5Proto-Sukur *zabɨn guinea fowl pintade 5.1) Sukur (David) zabən guineafowl pintade 5.2) Sukur (Thomas) zabən guineafowl; is the general term for guinea fowl; it has dark grey feathers with white spots. There are two types of guineafowls: demostic and bush guineafowls.

6Proto-Hurza *zavɨn guineafowl pintade 6.1) Mbuko (Gravina) nzavan guinea fowl pintade 6.2) Vame (Kinnaird) sàvnàk partridge pintade

7Proto-Margi *tsɨvɨr guineafowl pintade 7.1) Margi (Hoffman) tsəvər guinea-fowl pintade 7.2) Kilba (Schuh) tsəvər guinea fowl pintade 7.3) Bura (Blench) tsə̀və́ra Guinea fowl

8Proto-Mandara *zabɨra ʸ guineafowl pintade 8.1) Matal (Branger) zavər guineafowl pintade 8.2) Podoko (Swackhammer) zaᵐbəra,-a pintade 8.3) Mandara (Fluckiger) ʒábèrá pintade (f) 8.4) Malgwa (Löhr) ʒebre guinea fowl pintade 8.5) Glavda (Nghagyiva) ʒàbɾa guinea fowl pintade 8.5.1) Glavda (Owens) žeeb guinea fowl pintade 8.5.2) Glavda (Owens) zabə guinea fowl pintade

9Proto-Mofu *dzavɨr guineafowl pintade 9.1) Ouldeme (Kinnaird) zàvàr guinea fowl pintade 9.2) Muyang (Smith) dʒɑvɑr guinea fowl pintade 9.3) Mada (Nkoumou) zàvàr pintade 9.4) Moloko (Friesen) dʒavar guinea fowl pintade 9.5) Zulgo (Haller) ⁿdzávə́r pintade f. 9.6) Gemzek (Sabatai) ⁿdzavar guinea fowl pintade 9.7) Merey (Gravina) ⁿdzavar guinea fowl pintade 9.8) Dugwor (Jubumna) ⁿdʒavar guinea fowl pintade 9.9) Mofu North (Barreteau) ⁿdzàvár pintade 9.9.1) Mofu North (Barreteau) ⁿdzávár pintade 9.10) Mofu-Gudur (Hollingsworth) tsavár pintade (Mokong) 9.10.1) Mofu-Gudur (Hollingsworth) tsavár pintade (Mokong) 9.10.2) Mofu-Gudur (Hollingsworth) ⁿdʒavár pintade commune (Gudur)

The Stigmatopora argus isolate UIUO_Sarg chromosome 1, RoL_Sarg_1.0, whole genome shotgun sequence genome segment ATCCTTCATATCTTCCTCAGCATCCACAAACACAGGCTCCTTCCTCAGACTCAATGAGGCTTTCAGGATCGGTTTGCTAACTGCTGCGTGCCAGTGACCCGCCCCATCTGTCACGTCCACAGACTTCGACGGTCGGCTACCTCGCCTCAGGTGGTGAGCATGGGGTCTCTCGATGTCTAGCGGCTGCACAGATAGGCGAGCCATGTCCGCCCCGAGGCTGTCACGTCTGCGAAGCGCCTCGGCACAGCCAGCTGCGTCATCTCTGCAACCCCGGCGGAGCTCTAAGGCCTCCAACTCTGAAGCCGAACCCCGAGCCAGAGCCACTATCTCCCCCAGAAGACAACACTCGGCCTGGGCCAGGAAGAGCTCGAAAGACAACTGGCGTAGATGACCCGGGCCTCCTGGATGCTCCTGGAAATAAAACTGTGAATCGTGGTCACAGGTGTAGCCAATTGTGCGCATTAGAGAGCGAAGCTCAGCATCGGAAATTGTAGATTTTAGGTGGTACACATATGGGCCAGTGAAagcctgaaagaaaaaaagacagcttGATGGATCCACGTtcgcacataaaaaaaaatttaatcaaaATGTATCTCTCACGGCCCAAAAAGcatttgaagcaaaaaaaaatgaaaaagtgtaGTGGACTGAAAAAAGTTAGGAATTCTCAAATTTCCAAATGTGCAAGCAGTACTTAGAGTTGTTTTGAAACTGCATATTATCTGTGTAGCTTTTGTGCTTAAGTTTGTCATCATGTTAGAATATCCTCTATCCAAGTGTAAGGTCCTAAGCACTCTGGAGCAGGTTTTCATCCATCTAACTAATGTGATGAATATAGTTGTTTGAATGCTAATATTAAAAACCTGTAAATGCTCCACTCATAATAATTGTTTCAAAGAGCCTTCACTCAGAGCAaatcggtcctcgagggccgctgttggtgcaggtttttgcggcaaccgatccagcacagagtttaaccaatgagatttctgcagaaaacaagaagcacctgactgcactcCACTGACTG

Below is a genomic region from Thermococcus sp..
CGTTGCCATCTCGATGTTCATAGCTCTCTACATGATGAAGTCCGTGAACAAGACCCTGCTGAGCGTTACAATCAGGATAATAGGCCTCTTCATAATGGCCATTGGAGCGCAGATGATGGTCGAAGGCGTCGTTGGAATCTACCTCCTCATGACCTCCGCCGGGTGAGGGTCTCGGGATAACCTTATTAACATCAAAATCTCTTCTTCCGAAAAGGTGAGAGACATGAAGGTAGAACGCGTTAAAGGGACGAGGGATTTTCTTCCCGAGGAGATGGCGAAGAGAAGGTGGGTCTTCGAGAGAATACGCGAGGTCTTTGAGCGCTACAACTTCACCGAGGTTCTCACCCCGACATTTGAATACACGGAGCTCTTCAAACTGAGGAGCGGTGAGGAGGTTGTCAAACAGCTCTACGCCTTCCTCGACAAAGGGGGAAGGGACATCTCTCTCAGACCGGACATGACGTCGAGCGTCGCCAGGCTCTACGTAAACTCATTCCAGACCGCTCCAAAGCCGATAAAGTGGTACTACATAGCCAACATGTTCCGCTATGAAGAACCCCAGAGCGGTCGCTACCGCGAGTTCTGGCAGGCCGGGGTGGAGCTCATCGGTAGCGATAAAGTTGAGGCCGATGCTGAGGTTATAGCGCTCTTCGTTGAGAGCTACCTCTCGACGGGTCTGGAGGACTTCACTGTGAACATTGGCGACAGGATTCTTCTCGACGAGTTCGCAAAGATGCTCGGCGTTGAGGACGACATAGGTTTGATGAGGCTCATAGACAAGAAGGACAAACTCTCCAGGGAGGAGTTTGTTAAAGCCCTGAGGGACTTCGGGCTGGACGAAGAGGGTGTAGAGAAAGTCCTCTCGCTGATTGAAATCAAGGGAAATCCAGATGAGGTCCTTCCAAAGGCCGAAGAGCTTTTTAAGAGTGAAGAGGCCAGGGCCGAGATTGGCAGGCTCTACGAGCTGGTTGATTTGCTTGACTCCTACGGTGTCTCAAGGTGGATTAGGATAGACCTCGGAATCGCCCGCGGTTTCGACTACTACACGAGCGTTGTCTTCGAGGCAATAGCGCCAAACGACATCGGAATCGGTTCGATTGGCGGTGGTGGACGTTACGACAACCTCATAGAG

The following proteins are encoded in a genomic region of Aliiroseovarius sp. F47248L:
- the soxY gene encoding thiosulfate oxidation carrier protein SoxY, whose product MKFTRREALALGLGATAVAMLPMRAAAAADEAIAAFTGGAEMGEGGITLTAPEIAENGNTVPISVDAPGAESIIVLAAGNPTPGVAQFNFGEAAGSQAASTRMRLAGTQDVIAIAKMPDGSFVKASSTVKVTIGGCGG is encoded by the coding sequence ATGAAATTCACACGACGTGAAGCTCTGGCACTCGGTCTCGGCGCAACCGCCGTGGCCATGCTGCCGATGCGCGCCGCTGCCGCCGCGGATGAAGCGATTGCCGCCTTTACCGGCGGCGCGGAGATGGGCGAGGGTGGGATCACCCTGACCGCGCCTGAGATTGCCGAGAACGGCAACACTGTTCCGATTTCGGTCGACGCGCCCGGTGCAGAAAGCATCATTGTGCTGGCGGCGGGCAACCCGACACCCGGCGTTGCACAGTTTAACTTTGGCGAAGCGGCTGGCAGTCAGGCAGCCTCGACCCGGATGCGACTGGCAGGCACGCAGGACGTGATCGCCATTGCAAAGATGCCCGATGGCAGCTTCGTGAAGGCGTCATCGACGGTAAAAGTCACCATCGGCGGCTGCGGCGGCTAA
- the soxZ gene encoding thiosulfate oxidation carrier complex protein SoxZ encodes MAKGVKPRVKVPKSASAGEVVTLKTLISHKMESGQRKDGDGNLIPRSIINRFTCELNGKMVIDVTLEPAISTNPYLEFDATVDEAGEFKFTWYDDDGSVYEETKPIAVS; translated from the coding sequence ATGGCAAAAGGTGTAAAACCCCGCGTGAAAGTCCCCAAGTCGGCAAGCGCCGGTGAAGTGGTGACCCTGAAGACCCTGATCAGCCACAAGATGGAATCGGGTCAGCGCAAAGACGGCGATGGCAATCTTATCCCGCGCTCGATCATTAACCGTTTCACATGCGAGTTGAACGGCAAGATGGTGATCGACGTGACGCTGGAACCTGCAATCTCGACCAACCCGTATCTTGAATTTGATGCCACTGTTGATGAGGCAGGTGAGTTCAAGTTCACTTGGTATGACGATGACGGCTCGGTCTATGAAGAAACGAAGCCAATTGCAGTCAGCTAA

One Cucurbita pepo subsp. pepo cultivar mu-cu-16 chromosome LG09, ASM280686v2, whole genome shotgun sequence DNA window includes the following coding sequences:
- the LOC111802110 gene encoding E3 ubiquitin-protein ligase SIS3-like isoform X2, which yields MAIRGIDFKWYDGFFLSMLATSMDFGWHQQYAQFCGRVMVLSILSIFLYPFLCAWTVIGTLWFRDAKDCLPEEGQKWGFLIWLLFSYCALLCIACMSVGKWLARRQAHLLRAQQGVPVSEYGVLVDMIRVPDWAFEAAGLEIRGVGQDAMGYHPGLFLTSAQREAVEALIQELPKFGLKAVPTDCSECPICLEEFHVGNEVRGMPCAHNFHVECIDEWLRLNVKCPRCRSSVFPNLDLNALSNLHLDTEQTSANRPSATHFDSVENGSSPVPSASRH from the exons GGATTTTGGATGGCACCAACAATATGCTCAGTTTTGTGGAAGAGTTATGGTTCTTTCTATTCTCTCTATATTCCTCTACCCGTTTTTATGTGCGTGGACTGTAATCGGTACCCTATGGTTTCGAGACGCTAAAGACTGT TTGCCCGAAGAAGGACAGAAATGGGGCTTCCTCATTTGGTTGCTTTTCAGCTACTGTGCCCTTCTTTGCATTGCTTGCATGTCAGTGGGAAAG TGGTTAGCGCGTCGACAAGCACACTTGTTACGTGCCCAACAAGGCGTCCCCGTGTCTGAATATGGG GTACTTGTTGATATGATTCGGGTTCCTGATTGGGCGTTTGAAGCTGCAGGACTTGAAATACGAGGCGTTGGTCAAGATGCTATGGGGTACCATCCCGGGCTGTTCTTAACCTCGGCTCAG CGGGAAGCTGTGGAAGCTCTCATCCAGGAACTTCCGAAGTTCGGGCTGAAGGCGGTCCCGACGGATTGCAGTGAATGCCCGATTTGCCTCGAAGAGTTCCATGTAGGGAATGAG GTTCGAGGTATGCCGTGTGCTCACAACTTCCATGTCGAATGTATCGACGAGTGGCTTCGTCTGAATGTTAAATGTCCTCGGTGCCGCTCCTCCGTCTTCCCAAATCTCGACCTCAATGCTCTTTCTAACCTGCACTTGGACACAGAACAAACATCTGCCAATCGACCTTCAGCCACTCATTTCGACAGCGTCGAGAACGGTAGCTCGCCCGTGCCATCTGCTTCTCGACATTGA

10Proto-Maroua *tsɨvɨn ʷ guineafowl pintade 10.1) Giziga Moutourwa (Michielan) tʃuvuŋ pintade 10.2) Giziga Marva (Hamidou) tʃuvon guinea fowl pintade 10.3) Mbazla (Tourneux) tʃufuŋ pintade

11Proto-Lamang *zɨvɨn guineafowl pintade 11.1) Hdi (Bramlett) zəvnək guinea hen la pintade